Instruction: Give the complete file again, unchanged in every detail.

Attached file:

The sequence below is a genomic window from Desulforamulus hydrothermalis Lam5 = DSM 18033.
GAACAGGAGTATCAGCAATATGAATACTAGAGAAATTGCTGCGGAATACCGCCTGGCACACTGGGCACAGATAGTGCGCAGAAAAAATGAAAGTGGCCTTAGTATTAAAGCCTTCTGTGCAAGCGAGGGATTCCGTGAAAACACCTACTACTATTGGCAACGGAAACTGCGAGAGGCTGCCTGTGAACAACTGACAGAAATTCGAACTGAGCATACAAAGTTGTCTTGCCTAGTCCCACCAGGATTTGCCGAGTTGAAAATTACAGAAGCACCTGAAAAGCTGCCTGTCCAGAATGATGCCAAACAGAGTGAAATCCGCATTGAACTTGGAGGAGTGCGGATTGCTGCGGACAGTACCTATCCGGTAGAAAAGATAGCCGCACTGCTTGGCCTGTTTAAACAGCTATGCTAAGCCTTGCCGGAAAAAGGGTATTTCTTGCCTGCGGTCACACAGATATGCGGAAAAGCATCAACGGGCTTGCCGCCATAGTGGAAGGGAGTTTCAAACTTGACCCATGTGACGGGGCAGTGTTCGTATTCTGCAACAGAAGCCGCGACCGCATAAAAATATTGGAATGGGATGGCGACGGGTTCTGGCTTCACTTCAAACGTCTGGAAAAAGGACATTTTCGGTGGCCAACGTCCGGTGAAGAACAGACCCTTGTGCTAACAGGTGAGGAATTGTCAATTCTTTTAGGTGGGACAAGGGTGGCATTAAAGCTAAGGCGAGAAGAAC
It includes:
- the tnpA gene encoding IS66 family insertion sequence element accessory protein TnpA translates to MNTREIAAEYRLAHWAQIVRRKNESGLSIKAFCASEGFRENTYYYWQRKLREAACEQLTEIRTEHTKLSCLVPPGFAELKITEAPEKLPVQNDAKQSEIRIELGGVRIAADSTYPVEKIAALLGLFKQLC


The sequence below is a genomic window from Desulforamulus hydrothermalis Lam5 = DSM 18033.
GAACAGGAGTATCAGCAATATGAATACTAGAGAAATTGCTGCGGAATACCGCCTGGCACACTGGGCACAGATAGTGCGCAGAAAAAATGAAAGTGGCCTTAGTATTAAAGCCTTCTGTGCAAGCGAGGGATTCCGTGAAAACACCTACTACTATTGGCAACGGAAACTGCGAGAGGCTGCCTGTGAACAACTGACAGAAATTCGAACTGAGCATACAAAGTTGTCTTGCCTAGTCCCACCAGGATTTGCCGAGTTGAAAATTACAGAAGCACCTGAAAAGCTGCCTGTCCAGAATGATGCCAAACAGAGTGAAATCCGCATTGAACTTGGAGGAGTGCGGATTGCTGCGGACAGTACCTATCCGGTAGAAAAGATAGCCGCACTGCTTGGCCTGTTTAAACAGCTATGCTAAGCCTTGCCGGAAAAAGGGTATTTCTTGCCTGCGGTCACACAGATATGCGGAAAAGCATCAACGGGCTTGCCGCCATAGTGGAAGGGAGTTTCAAACTTGACCCATGTGACGGGGCAGTGTTCGTATTCTGCAACAGAAGCCGCGACCGCATAAAAATATTGGAATGGGATGGCGACGGGTTCTGGCTTCACTTCAAACGTCTGGAAAAAGGACATTTTCGGTGGCCAACGTCCGGTGAAGAACAGACCCTTGTGCTAACAGGTGAGGAATTGTCAATTCTTTTAGGTGGGACAAGGGTGGCATTAAAGCTAAGGCGAGAAGAAC
It includes:
- the tnpA gene encoding IS66 family insertion sequence element accessory protein TnpA translates to MNTREIAAEYRLAHWAQIVRRKNESGLSIKAFCASEGFRENTYYYWQRKLREAACEQLTEIRTEHTKLSCLVPPGFAELKITEAPEKLPVQNDAKQSEIRIELGGVRIAADSTYPVEKIAALLGLFKQLC